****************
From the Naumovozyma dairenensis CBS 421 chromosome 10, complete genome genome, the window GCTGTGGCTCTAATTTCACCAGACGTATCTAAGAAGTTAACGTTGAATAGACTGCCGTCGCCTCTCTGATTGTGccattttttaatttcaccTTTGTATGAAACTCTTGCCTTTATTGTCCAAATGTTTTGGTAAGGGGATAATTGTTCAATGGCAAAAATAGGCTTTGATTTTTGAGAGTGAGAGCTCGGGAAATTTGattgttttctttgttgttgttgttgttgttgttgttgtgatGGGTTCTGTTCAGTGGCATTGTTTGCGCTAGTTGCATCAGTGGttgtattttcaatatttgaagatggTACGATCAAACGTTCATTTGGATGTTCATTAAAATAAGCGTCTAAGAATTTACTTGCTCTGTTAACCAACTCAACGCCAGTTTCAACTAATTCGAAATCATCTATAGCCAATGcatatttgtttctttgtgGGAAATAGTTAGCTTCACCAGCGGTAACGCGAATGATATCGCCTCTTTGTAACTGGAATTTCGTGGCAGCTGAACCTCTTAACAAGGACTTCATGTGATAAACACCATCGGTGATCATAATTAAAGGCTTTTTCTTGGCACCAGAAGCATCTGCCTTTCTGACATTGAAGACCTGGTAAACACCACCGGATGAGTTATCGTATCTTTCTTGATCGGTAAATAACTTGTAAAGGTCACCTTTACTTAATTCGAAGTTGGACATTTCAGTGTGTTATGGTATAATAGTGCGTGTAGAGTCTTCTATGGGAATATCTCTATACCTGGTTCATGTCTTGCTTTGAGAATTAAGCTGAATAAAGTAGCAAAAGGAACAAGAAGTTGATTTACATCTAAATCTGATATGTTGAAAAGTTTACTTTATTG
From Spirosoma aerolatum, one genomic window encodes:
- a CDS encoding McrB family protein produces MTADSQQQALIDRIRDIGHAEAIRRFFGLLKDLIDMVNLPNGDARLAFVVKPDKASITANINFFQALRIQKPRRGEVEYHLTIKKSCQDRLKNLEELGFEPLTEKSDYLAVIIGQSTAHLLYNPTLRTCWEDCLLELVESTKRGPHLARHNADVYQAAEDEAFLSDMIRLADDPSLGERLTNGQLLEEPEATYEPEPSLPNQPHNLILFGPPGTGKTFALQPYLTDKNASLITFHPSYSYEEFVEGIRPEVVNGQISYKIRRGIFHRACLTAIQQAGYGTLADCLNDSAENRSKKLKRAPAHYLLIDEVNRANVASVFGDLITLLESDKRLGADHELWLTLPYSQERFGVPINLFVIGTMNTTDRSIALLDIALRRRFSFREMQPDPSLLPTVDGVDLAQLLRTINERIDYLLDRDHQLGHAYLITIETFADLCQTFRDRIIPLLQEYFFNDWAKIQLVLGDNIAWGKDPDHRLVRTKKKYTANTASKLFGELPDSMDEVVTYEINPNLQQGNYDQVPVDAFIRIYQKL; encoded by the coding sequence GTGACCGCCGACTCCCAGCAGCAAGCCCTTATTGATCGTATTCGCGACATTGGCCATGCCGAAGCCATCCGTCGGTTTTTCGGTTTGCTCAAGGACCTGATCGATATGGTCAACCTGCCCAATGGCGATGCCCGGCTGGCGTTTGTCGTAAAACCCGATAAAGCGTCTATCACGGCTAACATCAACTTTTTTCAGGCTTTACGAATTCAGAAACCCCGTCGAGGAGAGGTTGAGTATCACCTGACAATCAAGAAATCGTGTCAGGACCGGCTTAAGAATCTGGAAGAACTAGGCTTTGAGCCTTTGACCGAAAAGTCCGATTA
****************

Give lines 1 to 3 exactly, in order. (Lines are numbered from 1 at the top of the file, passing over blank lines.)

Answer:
From the Naumovozyma dairenensis CBS 421 chromosome 10, complete genome genome, the window GCTGTGGCTCTAATTTCACCAGACGTATCTAAGAAGTTAACGTTGAATAGACTGCCGTCGCCTCTCTGATTGTGccattttttaatttcaccTTTGTATGAAACTCTTGCCTTTATTGTCCAAATGTTTTGGTAAGGGGATAATTGTTCAATGGCAAAAATAGGCTTTGATTTTTGAGAGTGAGAGCTCGGGAAATTTGattgttttctttgttgttgttgttgttgttgttgttgtgatGGGTTCTGTTCAGTGGCATTGTTTGCGCTAGTTGCATCAGTGGttgtattttcaatatttgaagatggTACGATCAAACGTTCATTTGGATGTTCATTAAAATAAGCGTCTAAGAATTTACTTGCTCTGTTAACCAACTCAACGCCAGTTTCAACTAATTCGAAATCATCTATAGCCAATGcatatttgtttctttgtgGGAAATAGTTAGCTTCACCAGCGGTAACGCGAATGATATCGCCTCTTTGTAACTGGAATTTCGTGGCAGCTGAACCTCTTAACAAGGACTTCATGTGATAAACACCATCGGTGATCATAATTAAAGGCTTTTTCTTGGCACCAGAAGCATCTGCCTTTCTGACATTGAAGACCTGGTAAACACCACCGGATGAGTTATCGTATCTTTCTTGATCGGTAAATAACTTGTAAAGGTCACCTTTACTTAATTCGAAGTTGGACATTTCAGTGTGTTATGGTATAATAGTGCGTGTAGAGTCTTCTATGGGAATATCTCTATACCTGGTTCATGTCTTGCTTTGAGAATTAAGCTGAATAAAGTAGCAAAAGGAACAAGAAGTTGATTTACATCTAAATCTGATATGTTGAAAAGTTTACTTTATTG
From Spirosoma aerolatum, one genomic window encodes:
- a CDS encoding McrB family protein produces MTADSQQQALIDRIRDIGHAEAIRRFFGLLKDLIDMVNLPNGDARLAFVVKPDKASITANINFFQALRIQKPRRGEVEYHLTIKKSCQDRLKNLEELGFEPLTEKSDYLAVIIGQSTAHLLYNPTLRTCWEDCLLELVESTKRGPHLARHNADVYQAAEDEAFLSDMIRLADDPSLGERLTNGQLLEEPEATYEPEPSLPNQPHNLILFGPPGTGKTFALQPYLTDKNASLITFHPSYSYEEFVEGIRPEVVNGQISYKIRRGIFHRACLTAIQQAGYGTLADCLNDSAENRSKKLKRAPAHYLLIDEVNRANVASVFGDLITLLESDKRLGADHELWLTLPYSQERFGVPINLFVIGTMNTTDRSIALLDIALRRRFSFREMQPDPSLLPTVDGVDLAQLLRTINERIDYLLDRDHQLGHAYLITIETFADLCQTFRDRIIPLLQEYFFNDWAKIQLVLGDNIAWGKDPDHRLVRTKKKYTANTASKLFGELPDSMDEVVTYEINPNLQQGNYDQVPVDAFIRIYQKL; encoded by the coding sequence GTGACCGCCGACTCCCAGCAGCAAGCCCTTATTGATCGTATTCGCGACATTGGCCATGCCGAAGCCATCCGTCGGTTTTTCGGTTTGCTCAAGGACCTGATCGATATGGTCAACCTGCCCAATGGCGATGCCCGGCTGGCGTTTGTCGTAAAACCCGATAAAGCGTCTATCACGGCTAACATCAACTTTTTTCAGGCTTTACGAATTCAGAAACCCCGTCGAGGAGAGGTTGAGTATCACCTGACAATCAAGAAATCGTGTCAGGACCGGCTTAAGAATCTGGAAGAACTAGGCTTTGAGCCTTTGACCGAAAAGTCCGATTA